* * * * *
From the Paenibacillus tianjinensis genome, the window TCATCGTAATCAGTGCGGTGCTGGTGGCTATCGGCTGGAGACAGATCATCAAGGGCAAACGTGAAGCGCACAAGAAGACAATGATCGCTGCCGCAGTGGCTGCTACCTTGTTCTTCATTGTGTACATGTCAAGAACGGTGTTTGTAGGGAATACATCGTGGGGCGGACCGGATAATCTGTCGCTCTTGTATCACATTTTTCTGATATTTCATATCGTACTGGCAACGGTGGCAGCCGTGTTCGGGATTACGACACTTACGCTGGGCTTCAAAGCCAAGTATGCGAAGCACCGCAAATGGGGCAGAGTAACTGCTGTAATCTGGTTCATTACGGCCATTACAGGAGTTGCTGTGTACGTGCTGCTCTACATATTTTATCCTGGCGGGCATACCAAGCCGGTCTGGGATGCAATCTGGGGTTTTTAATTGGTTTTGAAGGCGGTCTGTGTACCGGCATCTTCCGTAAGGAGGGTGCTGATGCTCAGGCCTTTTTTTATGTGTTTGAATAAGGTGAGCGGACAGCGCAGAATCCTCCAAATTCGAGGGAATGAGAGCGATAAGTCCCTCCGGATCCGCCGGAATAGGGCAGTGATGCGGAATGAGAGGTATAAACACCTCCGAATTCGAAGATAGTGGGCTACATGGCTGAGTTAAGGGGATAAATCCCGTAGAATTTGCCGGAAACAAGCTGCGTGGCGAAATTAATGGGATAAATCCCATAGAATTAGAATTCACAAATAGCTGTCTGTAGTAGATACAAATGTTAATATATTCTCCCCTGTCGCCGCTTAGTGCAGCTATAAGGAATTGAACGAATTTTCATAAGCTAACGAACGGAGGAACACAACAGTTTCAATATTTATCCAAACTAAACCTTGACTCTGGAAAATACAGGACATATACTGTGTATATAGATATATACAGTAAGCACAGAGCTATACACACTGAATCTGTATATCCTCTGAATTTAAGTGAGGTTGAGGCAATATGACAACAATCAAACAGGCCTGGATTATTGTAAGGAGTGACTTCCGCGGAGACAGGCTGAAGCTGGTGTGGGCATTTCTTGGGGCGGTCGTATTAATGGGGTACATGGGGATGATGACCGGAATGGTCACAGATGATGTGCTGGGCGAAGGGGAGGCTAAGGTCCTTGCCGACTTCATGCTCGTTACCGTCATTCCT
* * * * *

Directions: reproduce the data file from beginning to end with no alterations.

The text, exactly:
From the Paenibacillus tianjinensis genome, the window TCATCGTAATCAGTGCGGTGCTGGTGGCTATCGGCTGGAGACAGATCATCAAGGGCAAACGTGAAGCGCACAAGAAGACAATGATCGCTGCCGCAGTGGCTGCTACCTTGTTCTTCATTGTGTACATGTCAAGAACGGTGTTTGTAGGGAATACATCGTGGGGCGGACCGGATAATCTGTCGCTCTTGTATCACATTTTTCTGATATTTCATATCGTACTGGCAACGGTGGCAGCCGTGTTCGGGATTACGACACTTACGCTGGGCTTCAAAGCCAAGTATGCGAAGCACCGCAAATGGGGCAGAGTAACTGCTGTAATCTGGTTCATTACGGCCATTACAGGAGTTGCTGTGTACGTGCTGCTCTACATATTTTATCCTGGCGGGCATACCAAGCCGGTCTGGGATGCAATCTGGGGTTTTTAATTGGTTTTGAAGGCGGTCTGTGTACCGGCATCTTCCGTAAGGAGGGTGCTGATGCTCAGGCCTTTTTTTATGTGTTTGAATAAGGTGAGCGGACAGCGCAGAATCCTCCAAATTCGAGGGAATGAGAGCGATAAGTCCCTCCGGATCCGCCGGAATAGGGCAGTGATGCGGAATGAGAGGTATAAACACCTCCGAATTCGAAGATAGTGGGCTACATGGCTGAGTTAAGGGGATAAATCCCGTAGAATTTGCCGGAAACAAGCTGCGTGGCGAAATTAATGGGATAAATCCCATAGAATTAGAATTCACAAATAGCTGTCTGTAGTAGATACAAATGTTAATATATTCTCCCCTGTCGCCGCTTAGTGCAGCTATAAGGAATTGAACGAATTTTCATAAGCTAACGAACGGAGGAACACAACAGTTTCAATATTTATCCAAACTAAACCTTGACTCTGGAAAATACAGGACATATACTGTGTATATAGATATATACAGTAAGCACAGAGCTATACACACTGAATCTGTATATCCTCTGAATTTAAGTGAGGTTGAGGCAATATGACAACAATCAAACAGGCCTGGATTATTGTAAGGAGTGACTTCCGCGGAGACAGGCTGAAGCTGGTGTGGGCATTTCTTGGGGCGGTCGTATTAATGGGGTACATGGGGATGATGACCGGAATGGTCACAGATGATGTGCTGGGCGAAGGGGAGGCTAAGGTCCTTGCCGACTTCATGCTCGTTACCGTCATTCCT